Building and safety officials in Rolling Hills Estates have teamed up with county engineers to study a landslide area that forced officials to demolish two office buildings this week and threatens to topple another structure. Employees from 18 small businesses evacuated two buildings last week as walls began to warp and sidewalks buckled. A third building was closed to everyone except tenants, but that building began slipping this week and forced building officials to close it.
CALIFORNIA | LOCAL
March 8, 1997
Building and safety officials in Rolling Hills Estates have teamed up with county engineers to study a landslide area that forced officials to demolish two office buildings this week and threatens to topple another structure. Employees from 18 small businesses evacuated two buildings last week as walls began to warp and sidewalks buckled. A third building was closed to everyone except tenants, but that building began slipping this week and forced building officials to close it.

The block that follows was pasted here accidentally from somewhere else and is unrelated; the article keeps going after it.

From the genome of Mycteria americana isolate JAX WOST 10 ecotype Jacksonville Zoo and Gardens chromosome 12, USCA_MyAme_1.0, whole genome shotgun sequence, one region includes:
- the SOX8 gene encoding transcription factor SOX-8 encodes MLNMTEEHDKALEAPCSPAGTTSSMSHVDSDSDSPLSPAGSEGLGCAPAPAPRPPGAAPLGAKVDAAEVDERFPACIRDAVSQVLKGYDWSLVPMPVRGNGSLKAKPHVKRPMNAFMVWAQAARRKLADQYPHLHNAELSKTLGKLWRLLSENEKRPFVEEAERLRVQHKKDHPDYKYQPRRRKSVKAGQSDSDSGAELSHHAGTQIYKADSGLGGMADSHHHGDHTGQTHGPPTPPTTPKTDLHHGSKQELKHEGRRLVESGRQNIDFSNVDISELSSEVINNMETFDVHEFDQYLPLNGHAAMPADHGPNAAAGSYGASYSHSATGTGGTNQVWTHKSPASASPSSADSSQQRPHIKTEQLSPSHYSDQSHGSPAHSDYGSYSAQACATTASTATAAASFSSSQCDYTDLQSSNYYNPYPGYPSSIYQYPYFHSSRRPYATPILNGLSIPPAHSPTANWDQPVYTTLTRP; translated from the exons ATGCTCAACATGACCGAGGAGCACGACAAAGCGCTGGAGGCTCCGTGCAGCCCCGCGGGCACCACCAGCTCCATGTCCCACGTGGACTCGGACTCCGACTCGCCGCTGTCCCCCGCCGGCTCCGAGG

CALIFORNIA | LOCAL
February 28, 1997 | TRACY JOHNSON and JEFF LEEDS, SPECIAL TO THE TIMES
Los Angeles County safety experts Thursday scrambled to determine what is causing the major landslide that has undermined a hilltop office park in the aptly named South Bay community of Rolling Hills Estates. Workers from 18 small businesses evacuated two buildings Wednesday afternoon as the walls began to warp, windows cracked under pressure and sidewalks outside buckled. The buildings were temporarily condemned by county firefighters, and a third was closed to everyone but tenants.
CALIFORNIA | LOCAL
November 19, 1991 | RONALD B. TAYLOR, TIMES STAFF WRITER